Christian Dior would cringe at your statement. While beauty may come from within, the pride you take in your appearance is an extension of this and will also directly reflect in the way others treat you. It’s at the very heart of why US flight attendants are laughed at around the world. They demand respect while having none for themselves.
They are laughed at because of their lack of service relative to other FAs in other parts of the world.
I think giving people choice is not a bad thing. US and other airlines’ female FA can choose to wear skirts or not, or appear more or less feminine/gendered. Why is giving them a choice taking anything away from the flying passenger? I don’t understand it at all. No one is going about in torn ragged clothes or disheveled. There are still requirements that FA look neat and tidy. I don’t understand how on earth it is my place to tell them whether to dress one way or another and it matters zero to me. What matters to me and is changed not one whit by outfits is how they act, treat me, and do their job. I see the SIA FA as almost part of a theme they use to promote a feeling of going to their country which is lovely, but I also would be fine if they switched to all black pantsuits since the service would still be stellar or if they gave FA the choice between outfits. Their choice does not/would not take anything away from my experience.
I wholeheartedly agree. I think, however, that the “discipline” imposed on the FA’s by far and mid east airlines such as SIA, through uniforms and generally higher appearance/behavior expectations, do translate to a more professional and warmer service experience for the passengers.
I also agree. That SQ and QR is always no.1 and no.2 in the world year after year, with Emirates, JAL and ANA not far behind, just reinforces this.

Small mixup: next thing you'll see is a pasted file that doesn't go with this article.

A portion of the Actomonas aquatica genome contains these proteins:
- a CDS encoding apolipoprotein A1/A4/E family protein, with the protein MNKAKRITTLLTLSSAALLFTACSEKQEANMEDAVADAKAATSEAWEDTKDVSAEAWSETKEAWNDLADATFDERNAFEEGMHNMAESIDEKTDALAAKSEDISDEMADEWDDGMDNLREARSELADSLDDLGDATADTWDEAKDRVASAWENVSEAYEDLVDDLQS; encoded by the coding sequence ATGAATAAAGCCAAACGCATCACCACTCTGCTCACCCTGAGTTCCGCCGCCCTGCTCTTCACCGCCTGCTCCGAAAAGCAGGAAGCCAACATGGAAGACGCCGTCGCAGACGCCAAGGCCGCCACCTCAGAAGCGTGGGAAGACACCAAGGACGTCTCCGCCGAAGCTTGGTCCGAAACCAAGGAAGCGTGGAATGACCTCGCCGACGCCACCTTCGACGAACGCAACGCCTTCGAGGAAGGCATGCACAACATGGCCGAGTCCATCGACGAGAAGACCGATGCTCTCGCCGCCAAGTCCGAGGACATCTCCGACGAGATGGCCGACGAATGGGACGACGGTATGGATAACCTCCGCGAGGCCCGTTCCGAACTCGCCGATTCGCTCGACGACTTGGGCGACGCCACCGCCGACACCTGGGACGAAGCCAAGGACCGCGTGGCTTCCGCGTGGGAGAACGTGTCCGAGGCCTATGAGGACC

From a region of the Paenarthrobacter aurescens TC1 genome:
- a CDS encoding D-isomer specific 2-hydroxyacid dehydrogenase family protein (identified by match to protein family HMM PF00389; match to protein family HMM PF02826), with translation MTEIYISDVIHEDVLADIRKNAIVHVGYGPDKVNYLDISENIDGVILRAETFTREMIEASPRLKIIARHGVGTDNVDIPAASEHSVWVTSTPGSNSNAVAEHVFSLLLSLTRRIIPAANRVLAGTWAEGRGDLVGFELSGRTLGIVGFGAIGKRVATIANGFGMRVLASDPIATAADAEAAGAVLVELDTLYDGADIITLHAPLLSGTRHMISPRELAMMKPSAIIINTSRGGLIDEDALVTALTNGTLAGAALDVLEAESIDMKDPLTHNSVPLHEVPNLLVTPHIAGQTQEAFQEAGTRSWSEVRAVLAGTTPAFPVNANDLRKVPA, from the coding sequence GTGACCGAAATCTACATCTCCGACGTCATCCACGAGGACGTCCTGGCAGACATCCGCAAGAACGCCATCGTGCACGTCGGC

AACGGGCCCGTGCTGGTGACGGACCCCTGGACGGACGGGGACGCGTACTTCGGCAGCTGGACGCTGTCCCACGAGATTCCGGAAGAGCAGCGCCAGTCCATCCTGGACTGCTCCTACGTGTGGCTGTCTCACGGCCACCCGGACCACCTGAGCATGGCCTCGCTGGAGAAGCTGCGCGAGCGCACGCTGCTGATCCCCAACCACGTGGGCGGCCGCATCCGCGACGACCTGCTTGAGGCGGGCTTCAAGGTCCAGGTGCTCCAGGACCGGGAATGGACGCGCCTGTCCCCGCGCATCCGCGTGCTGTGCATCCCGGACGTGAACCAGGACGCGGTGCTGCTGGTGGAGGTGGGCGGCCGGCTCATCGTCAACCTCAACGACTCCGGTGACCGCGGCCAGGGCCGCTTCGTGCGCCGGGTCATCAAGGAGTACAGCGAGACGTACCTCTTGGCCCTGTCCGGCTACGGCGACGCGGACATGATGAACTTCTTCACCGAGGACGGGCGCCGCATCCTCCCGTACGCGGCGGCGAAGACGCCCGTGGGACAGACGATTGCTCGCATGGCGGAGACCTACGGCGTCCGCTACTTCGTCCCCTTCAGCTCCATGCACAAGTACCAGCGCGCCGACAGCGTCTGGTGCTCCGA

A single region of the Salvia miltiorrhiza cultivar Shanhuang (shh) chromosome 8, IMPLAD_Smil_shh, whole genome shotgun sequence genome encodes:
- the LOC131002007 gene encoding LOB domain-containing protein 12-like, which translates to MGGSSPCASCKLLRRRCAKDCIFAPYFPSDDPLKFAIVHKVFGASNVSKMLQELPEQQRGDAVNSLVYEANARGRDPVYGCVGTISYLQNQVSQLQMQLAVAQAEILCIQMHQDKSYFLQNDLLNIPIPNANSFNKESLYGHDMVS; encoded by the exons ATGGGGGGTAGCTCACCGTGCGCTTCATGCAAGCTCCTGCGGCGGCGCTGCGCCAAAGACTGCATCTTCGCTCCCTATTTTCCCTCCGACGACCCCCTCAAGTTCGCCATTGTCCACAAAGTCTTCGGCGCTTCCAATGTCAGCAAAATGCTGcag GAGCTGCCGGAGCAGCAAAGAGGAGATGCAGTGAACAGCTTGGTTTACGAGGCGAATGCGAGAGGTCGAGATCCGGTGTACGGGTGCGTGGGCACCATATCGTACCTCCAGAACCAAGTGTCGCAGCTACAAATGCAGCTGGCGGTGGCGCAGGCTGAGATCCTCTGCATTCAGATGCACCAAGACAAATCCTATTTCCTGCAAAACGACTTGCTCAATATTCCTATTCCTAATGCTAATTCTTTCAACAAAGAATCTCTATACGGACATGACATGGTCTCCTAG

As Jerry refers to below, it has more to do with their service standards than how their FAs are dressed and look.
To me, the physical appearance of a flight attendant is meaningless as long as they are professionally dressed. It doesn’t matter if they are a petite woman who is conventionally beautiful, or any other person that falls anywhere on the spectrum of beauty. If SIA wants to equate the Singapore Girl with their service that’s their prerogative, but I don’t fly SIA because their FAs are pretty. I fly SIA because the FAs provide fantastic service; not because they are “Singapore Girls.” My takeaway here was “SIA has good service,” not “SIA has good service and pretty FAs.”
The Patriarchy has spoken! Jesus H is it 1950 all over again? You don’t know the meaning of “woke” btw. And yes I’m a “boomer” but don’t blame this sexist opinion on me.
“Woke” does not have a single meaning.
General usage is an attempt to disparage some form of social progress that you disagree with but can’t come up with an actual reason to disagree. That doesn’t seem to be where you’re going with this but the vast majority of cases where the word “woke” is used it doesn’t refer to getting your sleeping kids off the sofa.